A variety of ironstone types was being produced by the mid-19th century. "Derbyshire ironstone" became a particularly popular variety in the 19th century, as well as "yellow ironstone". Patterns with raised edges became popular in the mid-19th century, including "cane-coloured" Derbyshire ironstone. Some of the most well-known and collectable British ironstone manufacturers of the 19th century include:[18]

United States

A Syracuse China example of mid-20th-century restaurant ware made of ironstone china.

In the United States, ironstone ware was being manufactured from the 1850s onward. The earliest American ironstone potters were in operation around Trenton, New Jersey.[12] Before this, white ironstone ware was imported to the United States from England, beginning in the 1840s. Undecorated tableware was most popular in the United States, and British potteries produced white ironstone ware, known as "White Ironstone" or "White Granite" ware, for the American market. During the mid-19th century it was the largest export market for Staffordshire's potteries.[19] In the 1860s, British manufacturers began adding agricultural motifs, such as wheat, to their products to appeal to the American market. These patterns became known as "farmers' china" or "threshers' china". Plain white ironstone ware was widely marketed in the United States until the end of the 19th century.[20]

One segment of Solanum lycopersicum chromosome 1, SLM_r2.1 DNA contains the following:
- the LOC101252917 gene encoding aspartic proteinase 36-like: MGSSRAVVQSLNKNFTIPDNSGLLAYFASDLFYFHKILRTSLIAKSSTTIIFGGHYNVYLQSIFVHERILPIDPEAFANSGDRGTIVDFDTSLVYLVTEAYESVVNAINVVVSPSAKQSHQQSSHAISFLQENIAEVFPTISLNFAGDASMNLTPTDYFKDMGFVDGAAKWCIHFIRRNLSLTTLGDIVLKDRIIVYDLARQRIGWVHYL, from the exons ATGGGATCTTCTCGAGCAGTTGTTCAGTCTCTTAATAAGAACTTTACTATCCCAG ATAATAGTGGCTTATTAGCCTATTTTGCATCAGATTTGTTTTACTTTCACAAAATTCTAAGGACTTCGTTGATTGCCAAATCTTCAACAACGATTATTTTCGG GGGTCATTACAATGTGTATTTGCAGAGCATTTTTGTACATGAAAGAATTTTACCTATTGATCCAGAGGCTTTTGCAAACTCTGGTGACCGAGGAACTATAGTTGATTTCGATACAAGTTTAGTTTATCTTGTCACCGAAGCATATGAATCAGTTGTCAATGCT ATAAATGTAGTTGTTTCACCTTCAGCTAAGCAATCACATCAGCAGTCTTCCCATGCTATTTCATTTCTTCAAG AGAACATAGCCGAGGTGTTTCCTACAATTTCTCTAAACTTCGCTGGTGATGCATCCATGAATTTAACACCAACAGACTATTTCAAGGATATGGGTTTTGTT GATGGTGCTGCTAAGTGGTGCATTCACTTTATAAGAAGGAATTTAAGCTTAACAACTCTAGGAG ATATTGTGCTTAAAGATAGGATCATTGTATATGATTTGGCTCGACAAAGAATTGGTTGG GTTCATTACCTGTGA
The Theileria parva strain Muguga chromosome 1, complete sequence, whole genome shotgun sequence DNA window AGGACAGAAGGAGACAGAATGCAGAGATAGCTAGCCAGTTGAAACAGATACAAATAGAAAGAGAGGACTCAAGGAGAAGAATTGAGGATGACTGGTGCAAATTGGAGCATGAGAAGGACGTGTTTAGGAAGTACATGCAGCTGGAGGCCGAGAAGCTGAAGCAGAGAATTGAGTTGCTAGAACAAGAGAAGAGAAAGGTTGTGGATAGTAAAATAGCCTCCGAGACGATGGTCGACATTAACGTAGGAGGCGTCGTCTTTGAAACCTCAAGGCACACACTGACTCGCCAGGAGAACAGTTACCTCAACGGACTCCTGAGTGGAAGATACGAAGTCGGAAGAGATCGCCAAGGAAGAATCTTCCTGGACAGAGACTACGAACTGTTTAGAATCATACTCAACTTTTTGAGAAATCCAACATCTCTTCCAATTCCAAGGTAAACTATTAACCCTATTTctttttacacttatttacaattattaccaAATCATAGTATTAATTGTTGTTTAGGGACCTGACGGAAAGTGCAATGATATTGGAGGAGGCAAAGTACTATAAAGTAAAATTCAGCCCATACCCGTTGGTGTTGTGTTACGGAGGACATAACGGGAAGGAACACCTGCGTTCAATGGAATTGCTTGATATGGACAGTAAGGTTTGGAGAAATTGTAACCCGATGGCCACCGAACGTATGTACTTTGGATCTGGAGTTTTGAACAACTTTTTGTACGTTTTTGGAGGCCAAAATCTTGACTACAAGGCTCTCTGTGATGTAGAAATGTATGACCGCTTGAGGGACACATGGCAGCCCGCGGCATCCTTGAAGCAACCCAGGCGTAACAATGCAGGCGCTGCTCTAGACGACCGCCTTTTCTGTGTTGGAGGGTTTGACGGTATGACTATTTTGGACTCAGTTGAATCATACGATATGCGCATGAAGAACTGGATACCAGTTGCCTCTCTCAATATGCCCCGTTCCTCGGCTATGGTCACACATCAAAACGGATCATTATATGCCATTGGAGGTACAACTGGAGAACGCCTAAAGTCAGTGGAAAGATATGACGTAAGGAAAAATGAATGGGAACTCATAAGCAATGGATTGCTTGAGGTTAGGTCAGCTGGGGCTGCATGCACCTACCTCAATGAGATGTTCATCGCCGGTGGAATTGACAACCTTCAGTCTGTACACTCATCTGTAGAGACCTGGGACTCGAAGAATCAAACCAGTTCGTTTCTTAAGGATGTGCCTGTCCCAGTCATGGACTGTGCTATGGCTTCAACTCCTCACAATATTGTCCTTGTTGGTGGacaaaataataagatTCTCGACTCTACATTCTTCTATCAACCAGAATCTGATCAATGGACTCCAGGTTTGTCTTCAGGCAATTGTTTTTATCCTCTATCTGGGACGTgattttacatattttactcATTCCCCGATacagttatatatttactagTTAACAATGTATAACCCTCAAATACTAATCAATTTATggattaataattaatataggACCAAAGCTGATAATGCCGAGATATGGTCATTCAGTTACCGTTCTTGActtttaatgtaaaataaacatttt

Notable 19th-century ironstone manufacturers in the United States include:

Types of ironstone ware


Transfer-printed designs were first applied to ironstone patterns by Mason's in an attempt to copy Chinese porcelain cheaply. Transferware is most often in one colour against a white background, such as blue, red, green or brown. Some patterns included detail colours that were added on top of the main transfer after the glaze had been applied.[12]

Transferware designs range from dense patterns that cover the piece, to small motifs applied sparingly to give a delicate appearance, as with floral motifs.

See also


  1. 1 2 Daniels, E. (1989). "Product Control of Earthenware Manufacture". Transactions and Journal of the British Ceramic Society. 88 (5): 196–199.
  2. Kurita, T.; M. Fujiwara; N. Otsuka; K. Asaga; H. Fujimoto (1998). "Changes in the Pore Structure of Ironstone China Body with Heating". Journal of the Ceramic Society of Japan. 106 (12).